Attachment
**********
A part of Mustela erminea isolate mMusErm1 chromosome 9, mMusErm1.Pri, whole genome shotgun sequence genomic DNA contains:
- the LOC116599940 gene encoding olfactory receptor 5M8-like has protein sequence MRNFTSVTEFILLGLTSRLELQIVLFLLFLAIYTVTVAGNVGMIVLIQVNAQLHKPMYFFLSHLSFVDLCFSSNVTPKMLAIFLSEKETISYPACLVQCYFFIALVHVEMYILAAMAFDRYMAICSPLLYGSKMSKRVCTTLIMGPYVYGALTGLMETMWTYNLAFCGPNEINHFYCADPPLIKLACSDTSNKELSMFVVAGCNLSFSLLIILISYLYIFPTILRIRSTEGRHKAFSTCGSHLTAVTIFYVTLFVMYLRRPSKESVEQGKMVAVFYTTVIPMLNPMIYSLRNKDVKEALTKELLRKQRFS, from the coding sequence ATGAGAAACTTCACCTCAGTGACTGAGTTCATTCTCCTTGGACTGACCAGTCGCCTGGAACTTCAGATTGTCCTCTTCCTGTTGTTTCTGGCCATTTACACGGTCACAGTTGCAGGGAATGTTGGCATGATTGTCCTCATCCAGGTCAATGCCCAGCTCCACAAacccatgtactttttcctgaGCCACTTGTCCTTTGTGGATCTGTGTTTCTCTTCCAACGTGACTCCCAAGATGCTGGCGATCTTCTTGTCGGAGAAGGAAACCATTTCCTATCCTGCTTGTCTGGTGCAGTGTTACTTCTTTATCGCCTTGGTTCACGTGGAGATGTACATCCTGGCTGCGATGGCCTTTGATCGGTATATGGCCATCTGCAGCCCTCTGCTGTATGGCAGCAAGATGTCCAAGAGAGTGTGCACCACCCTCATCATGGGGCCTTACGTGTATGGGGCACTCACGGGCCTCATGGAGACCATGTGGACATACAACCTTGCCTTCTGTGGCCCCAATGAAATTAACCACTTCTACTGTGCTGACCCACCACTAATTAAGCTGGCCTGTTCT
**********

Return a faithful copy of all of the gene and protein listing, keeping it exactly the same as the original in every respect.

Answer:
A part of Mustela erminea isolate mMusErm1 chromosome 9, mMusErm1.Pri, whole genome shotgun sequence genomic DNA contains:
- the LOC116599940 gene encoding olfactory receptor 5M8-like has protein sequence MRNFTSVTEFILLGLTSRLELQIVLFLLFLAIYTVTVAGNVGMIVLIQVNAQLHKPMYFFLSHLSFVDLCFSSNVTPKMLAIFLSEKETISYPACLVQCYFFIALVHVEMYILAAMAFDRYMAICSPLLYGSKMSKRVCTTLIMGPYVYGALTGLMETMWTYNLAFCGPNEINHFYCADPPLIKLACSDTSNKELSMFVVAGCNLSFSLLIILISYLYIFPTILRIRSTEGRHKAFSTCGSHLTAVTIFYVTLFVMYLRRPSKESVEQGKMVAVFYTTVIPMLNPMIYSLRNKDVKEALTKELLRKQRFS, from the coding sequence ATGAGAAACTTCACCTCAGTGACTGAGTTCATTCTCCTTGGACTGACCAGTCGCCTGGAACTTCAGATTGTCCTCTTCCTGTTGTTTCTGGCCATTTACACGGTCACAGTTGCAGGGAATGTTGGCATGATTGTCCTCATCCAGGTCAATGCCCAGCTCCACAAacccatgtactttttcctgaGCCACTTGTCCTTTGTGGATCTGTGTTTCTCTTCCAACGTGACTCCCAAGATGCTGGCGATCTTCTTGTCGGAGAAGGAAACCATTTCCTATCCTGCTTGTCTGGTGCAGTGTTACTTCTTTATCGCCTTGGTTCACGTGGAGATGTACATCCTGGCTGCGATGGCCTTTGATCGGTATATGGCCATCTGCAGCCCTCTGCTGTATGGCAGCAAGATGTCCAAGAGAGTGTGCACCACCCTCATCATGGGGCCTTACGTGTATGGGGCACTCACGGGCCTCATGGAGACCATGTGGACATACAACCTTGCCTTCTGTGGCCCCAATGAAATTAACCACTTCTACTGTGCTGACCCACCACTAATTAAGCTGGCCTGTTCT